Warning message

Please note that this page is from our archives. There may be more up-to-date content about this topic on our website. Use our search engine to find out.

VANCOUVER Rights of non-union workers are being set back 50 years, says Barry ONeill, President of CUPE BC, This is an unprecedented attack on the working conditions of employees who do not have a union to protect them.

Today the Campbell government tabled Bill 48 in the legislature that will see the elimination of the 8 hour working day, payment of overtime, the four hour minimum, and the effectiveness of the Employment Standards Branch to adjudicate grievances workers have with their employers.

Over 14,000 complaints are made to the branch each year against employers for violations of the Act. The ability of Industrial Relations Officers to take up these complaints on behalf of workers will be dramatically reduced. The government has replaced an independent tribunal with an employer run monitoring system that will require workers to defend themselves without help in front of an employer appointed board.

This is like putting the fox in charge of the chicken pen, says ONeill. Workers have been abandoned by this government in the face of employers who are demanding greater concessions from those who can least protect themselves.

The government will be supplying complainants with self-help kits to use in the complaint process. This is the creation of a system to intimidate workers into not filing a complaint, says ONeill, How many people will file a complaint when they know they have to go in front of an employer sponsored board with no legal help. Many employees will simply walk away rather than face such an intimidating experience.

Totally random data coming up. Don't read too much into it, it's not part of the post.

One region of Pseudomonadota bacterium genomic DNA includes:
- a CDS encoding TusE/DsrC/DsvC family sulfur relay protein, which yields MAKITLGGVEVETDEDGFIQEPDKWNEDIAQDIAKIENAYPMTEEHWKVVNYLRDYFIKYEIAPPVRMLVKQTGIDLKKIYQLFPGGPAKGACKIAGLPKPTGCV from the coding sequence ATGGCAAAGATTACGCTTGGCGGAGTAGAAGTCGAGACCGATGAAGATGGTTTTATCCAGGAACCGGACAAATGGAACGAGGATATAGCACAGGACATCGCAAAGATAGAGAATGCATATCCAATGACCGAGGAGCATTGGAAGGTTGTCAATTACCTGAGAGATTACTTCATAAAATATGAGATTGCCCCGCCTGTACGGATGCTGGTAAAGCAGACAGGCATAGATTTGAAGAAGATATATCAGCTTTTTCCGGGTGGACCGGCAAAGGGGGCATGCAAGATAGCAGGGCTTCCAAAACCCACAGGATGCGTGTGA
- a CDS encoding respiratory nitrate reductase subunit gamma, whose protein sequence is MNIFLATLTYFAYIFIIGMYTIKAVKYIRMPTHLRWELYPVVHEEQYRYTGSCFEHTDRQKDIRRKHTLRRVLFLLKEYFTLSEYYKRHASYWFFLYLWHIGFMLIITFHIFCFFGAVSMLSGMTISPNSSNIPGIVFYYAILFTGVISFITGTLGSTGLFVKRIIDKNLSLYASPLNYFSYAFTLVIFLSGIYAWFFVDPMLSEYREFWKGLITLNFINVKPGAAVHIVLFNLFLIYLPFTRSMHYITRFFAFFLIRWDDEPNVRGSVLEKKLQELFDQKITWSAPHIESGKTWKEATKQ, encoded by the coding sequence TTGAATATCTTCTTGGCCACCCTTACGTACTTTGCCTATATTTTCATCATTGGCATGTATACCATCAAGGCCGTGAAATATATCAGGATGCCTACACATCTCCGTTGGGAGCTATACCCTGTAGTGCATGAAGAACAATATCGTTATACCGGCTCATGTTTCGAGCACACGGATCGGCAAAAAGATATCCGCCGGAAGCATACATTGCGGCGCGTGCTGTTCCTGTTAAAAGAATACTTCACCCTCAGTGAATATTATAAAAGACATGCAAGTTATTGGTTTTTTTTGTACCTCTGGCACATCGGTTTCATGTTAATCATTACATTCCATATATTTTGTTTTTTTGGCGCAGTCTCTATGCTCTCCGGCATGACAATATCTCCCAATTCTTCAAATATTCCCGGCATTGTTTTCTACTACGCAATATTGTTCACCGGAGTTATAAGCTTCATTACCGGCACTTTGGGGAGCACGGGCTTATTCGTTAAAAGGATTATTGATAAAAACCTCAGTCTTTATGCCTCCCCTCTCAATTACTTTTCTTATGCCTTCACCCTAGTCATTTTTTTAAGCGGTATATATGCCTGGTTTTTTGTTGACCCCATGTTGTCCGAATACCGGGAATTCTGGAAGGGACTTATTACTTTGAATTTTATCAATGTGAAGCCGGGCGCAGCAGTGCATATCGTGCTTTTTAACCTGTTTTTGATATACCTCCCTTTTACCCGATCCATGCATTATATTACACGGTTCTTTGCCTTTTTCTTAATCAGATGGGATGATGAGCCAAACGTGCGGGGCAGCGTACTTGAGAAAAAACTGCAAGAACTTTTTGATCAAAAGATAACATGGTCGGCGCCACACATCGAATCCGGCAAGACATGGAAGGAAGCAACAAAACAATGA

The first signs of these significant changes came in January when the government cut 45 of 151 positions in the Employment Standards Branch. The cuts were alarming because it was clear the branch would not have enough staff to handle all of the complaints. But with so many cuts to workers protection in the Act, the Liberal government clearly knew there would be little to complain about.

Changes to the Act will see union employees lose protection now provided under the Employment Standards Act. Such items as: severance pay provisions, maternity leave, and jury duty will not apply to unionized workers if not specifically in their collective agreements.